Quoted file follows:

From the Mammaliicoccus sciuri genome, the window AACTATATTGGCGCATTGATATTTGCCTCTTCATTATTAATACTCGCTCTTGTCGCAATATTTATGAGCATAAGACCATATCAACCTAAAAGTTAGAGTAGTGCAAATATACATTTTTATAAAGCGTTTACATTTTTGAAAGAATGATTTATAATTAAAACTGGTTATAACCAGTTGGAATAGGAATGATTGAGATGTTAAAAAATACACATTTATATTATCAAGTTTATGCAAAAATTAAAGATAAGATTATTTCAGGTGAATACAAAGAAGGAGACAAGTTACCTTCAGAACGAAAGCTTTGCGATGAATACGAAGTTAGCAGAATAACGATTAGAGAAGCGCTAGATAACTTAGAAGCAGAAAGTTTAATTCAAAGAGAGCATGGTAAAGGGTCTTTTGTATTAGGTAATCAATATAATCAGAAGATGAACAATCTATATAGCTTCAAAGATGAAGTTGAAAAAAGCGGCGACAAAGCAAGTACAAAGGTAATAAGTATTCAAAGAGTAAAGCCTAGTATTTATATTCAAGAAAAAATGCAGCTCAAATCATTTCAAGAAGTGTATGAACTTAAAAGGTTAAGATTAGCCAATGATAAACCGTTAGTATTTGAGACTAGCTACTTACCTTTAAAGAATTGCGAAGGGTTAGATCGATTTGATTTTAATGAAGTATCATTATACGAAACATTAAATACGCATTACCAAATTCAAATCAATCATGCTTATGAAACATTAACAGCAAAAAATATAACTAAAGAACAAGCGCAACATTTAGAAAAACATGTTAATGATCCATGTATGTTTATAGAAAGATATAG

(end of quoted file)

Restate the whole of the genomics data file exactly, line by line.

From the Mammaliicoccus sciuri genome, the window AACTATATTGGCGCATTGATATTTGCCTCTTCATTATTAATACTCGCTCTTGTCGCAATATTTATGAGCATAAGACCATATCAACCTAAAAGTTAGAGTAGTGCAAATATACATTTTTATAAAGCGTTTACATTTTTGAAAGAATGATTTATAATTAAAACTGGTTATAACCAGTTGGAATAGGAATGATTGAGATGTTAAAAAATACACATTTATATTATCAAGTTTATGCAAAAATTAAAGATAAGATTATTTCAGGTGAATACAAAGAAGGAGACAAGTTACCTTCAGAACGAAAGCTTTGCGATGAATACGAAGTTAGCAGAATAACGATTAGAGAAGCGCTAGATAACTTAGAAGCAGAAAGTTTAATTCAAAGAGAGCATGGTAAAGGGTCTTTTGTATTAGGTAATCAATATAATCAGAAGATGAACAATCTATATAGCTTCAAAGATGAAGTTGAAAAAAGCGGCGACAAAGCAAGTACAAAGGTAATAAGTATTCAAAGAGTAAAGCCTAGTATTTATATTCAAGAAAAAATGCAGCTCAAATCATTTCAAGAAGTGTATGAACTTAAAAGGTTAAGATTAGCCAATGATAAACCGTTAGTATTTGAGACTAGCTACTTACCTTTAAAGAATTGCGAAGGGTTAGATCGATTTGATTTTAATGAAGTATCATTATACGAAACATTAAATACGCATTACCAAATTCAAATCAATCATGCTTATGAAACATTAACAGCAAAAAATATAACTAAAGAACAAGCGCAACATTTAGAAAAACATGTTAATGATCCATGTATGTTTATAGAAAGATATAG